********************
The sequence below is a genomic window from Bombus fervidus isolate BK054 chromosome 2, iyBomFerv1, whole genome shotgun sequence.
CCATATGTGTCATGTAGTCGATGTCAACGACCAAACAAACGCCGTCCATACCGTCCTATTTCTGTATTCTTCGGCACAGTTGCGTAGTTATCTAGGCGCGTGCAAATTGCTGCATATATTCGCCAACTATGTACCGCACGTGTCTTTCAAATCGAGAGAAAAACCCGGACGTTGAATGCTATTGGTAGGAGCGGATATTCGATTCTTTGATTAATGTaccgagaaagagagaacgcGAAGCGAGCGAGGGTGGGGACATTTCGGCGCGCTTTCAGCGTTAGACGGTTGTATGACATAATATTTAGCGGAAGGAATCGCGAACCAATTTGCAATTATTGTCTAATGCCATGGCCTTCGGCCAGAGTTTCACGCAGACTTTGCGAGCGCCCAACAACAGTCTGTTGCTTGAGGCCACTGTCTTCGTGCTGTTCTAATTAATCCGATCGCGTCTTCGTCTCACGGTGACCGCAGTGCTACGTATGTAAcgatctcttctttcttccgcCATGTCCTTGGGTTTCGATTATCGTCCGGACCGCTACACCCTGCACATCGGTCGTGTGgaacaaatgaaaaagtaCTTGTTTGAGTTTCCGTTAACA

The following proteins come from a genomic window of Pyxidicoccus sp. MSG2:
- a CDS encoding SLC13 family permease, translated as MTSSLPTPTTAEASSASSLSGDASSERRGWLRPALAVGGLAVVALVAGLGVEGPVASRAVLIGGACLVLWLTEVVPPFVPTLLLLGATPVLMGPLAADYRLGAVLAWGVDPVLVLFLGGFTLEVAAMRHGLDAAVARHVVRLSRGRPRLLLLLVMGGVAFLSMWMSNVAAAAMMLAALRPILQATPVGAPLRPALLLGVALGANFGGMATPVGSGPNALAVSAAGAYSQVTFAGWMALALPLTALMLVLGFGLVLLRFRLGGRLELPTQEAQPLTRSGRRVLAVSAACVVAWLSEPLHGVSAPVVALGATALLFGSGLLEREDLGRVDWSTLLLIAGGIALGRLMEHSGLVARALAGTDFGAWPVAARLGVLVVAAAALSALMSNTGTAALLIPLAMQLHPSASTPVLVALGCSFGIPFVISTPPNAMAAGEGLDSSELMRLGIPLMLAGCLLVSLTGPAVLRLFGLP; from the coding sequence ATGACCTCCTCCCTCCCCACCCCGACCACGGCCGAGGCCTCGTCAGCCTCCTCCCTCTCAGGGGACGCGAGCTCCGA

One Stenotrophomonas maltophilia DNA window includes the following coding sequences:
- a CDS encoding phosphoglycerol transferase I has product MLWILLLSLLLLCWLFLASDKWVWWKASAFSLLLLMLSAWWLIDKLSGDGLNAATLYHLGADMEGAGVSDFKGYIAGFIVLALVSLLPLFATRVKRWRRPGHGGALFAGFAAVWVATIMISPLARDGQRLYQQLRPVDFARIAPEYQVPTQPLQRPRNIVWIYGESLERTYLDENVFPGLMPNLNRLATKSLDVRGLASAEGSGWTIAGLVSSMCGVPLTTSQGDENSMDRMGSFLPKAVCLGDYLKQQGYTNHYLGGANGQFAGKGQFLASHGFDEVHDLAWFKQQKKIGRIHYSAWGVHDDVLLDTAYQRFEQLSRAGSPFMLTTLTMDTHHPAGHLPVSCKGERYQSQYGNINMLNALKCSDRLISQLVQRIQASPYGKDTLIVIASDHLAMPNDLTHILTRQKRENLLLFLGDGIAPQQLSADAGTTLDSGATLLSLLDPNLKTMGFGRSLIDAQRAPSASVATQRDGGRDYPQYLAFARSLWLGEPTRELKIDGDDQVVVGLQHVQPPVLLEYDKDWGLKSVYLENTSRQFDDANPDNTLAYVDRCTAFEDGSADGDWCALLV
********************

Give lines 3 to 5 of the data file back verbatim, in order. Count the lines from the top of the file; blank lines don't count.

The following proteins come from a genomic window of Pyxidicoccus sp. MSG2:
- a CDS encoding SLC13 family permease, translated as MTSSLPTPTTAEASSASSLSGDASSERRGWLRPALAVGGLAVVALVAGLGVEGPVASRAVLIGGACLVLWLTEVVPPFVPTLLLLGATPVLMGPLAADYRLGAVLAWGVDPVLVLFLGGFTLEVAAMRHGLDAAVARHVVRLSRGRPRLLLLLVMGGVAFLSMWMSNVAAAAMMLAALRPILQATPVGAPLRPALLLGVALGANFGGMATPVGSGPNALAVSAAGAYSQVTFAGWMALALPLTALMLVLGFGLVLLRFRLGGRLELPTQEAQPLTRSGRRVLAVSAACVVAWLSEPLHGVSAPVVALGATALLFGSGLLEREDLGRVDWSTLLLIAGGIALGRLMEHSGLVARALAGTDFGAWPVAARLGVLVVAAAALSALMSNTGTAALLIPLAMQLHPSASTPVLVALGCSFGIPFVISTPPNAMAAGEGLDSSELMRLGIPLMLAGCLLVSLTGPAVLRLFGLP; from the coding sequence ATGACCTCCTCCCTCCCCACCCCGACCACGGCCGAGGCCTCGTCAGCCTCCTCCCTCTCAGGGGACGCGAGCTCCGA

One Stenotrophomonas maltophilia DNA window includes the following coding sequences: